Does it matter what word is used to describe the survivors of a sexual assault when speaking to a jury? Are victim of sexual assault inherently less trustworthy than the victims of other crimes?
A New Hampshire House committee recommended killing House Bill 284 and House Bill 106, both of which had the effect of treating sexual assault survivors as second-class victims. Both were vigorously opposed by the New Hampshire Coalition Against Domestic and Sexual Violence as well.
Now it just remains to be seen whether or not the full house will accept the committee’s recommendations or not.
House Bill 284 would have changed the term “victim” to “complainant” during jury instructions in all sexual assault cases. The subtle shift in language could make it easier for juries to not think of the witness as an actual victim.
House Bill 106 started out with good intentions. It was inspired by the case of a prominent child psychologist recently convicted of sexually assaulting a 12-year-old boy. While prosecutors and the jury remain unconvinced by the psychologist’s claims of innocence, the psychologist has significant support among his former students, patients, and peers.
However, the new law would have essentially only deemed a sexual assault victim’s word reliable if the person he or she accused had already been convicted of a previous sexual assault. In all other cases, the assault would require corroboration—in other words, physical evidence that would back up the victim’s story.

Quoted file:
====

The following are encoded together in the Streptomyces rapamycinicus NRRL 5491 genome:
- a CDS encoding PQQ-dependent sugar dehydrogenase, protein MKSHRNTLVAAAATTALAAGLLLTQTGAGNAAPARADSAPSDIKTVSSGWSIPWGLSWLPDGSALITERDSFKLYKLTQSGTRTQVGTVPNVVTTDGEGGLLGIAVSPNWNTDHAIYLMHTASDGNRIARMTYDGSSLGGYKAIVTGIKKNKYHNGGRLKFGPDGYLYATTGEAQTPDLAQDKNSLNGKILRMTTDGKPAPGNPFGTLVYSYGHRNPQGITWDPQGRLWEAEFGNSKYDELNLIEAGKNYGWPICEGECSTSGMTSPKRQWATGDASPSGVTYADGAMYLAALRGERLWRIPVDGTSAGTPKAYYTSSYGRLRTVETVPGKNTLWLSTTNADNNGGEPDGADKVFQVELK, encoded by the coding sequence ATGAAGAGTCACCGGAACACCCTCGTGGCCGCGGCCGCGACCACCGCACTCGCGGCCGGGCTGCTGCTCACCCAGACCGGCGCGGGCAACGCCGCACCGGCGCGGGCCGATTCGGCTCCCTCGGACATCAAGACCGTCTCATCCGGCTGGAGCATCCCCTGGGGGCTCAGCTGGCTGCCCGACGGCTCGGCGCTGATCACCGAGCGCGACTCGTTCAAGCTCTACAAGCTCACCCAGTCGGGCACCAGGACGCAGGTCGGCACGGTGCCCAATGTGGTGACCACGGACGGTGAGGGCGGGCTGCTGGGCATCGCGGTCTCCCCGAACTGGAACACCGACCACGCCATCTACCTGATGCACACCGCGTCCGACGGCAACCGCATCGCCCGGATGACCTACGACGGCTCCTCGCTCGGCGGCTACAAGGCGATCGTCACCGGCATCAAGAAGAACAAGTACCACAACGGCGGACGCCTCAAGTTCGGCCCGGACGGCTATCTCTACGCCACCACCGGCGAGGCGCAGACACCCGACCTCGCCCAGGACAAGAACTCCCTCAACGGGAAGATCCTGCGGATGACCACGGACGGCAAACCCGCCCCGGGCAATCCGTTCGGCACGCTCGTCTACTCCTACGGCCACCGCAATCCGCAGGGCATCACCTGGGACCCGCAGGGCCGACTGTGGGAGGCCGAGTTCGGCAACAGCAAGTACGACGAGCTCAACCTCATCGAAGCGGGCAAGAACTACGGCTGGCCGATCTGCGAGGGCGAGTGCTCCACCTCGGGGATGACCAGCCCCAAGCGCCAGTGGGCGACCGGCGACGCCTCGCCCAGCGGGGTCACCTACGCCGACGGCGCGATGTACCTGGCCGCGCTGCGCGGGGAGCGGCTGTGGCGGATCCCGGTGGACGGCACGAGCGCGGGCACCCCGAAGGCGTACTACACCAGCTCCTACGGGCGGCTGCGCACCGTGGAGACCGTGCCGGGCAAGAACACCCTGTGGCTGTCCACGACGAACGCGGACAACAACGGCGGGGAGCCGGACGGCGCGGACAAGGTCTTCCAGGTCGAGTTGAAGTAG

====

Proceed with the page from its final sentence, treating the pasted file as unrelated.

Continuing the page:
Advocates for victims point out that physical evidence simply isn’t always available. For example, in the case of the psychologist, he was accused of inappropriate touching. That’s something that not would have left physical evidence behind.
Proponents of the measure were looking for a way to protect the potentially innocent-but-vulnerable, like a child psychologist who is working alone with patients who may be unstable. However, those in the psychiatric community say that they are well aware of the dangers and often limit contact with younger patients or ask to record sessions to avoid similar problems.
Perhaps the law would have been met with a better reception if it had focused more narrowly on those in particularly vulnerable positions, like physicians and psychiatrists, instead of being broadly applied to anyone without a prior record.
Regardless of your personal position on the issue, if you’re accused of a sexual assault seek a criminal defense attorney’s help immediately.
Source: Concord Monitor, “House committee recommends killing sexual assault corroboration bill,” Alyssa Dandrea, Feb. 08, 2017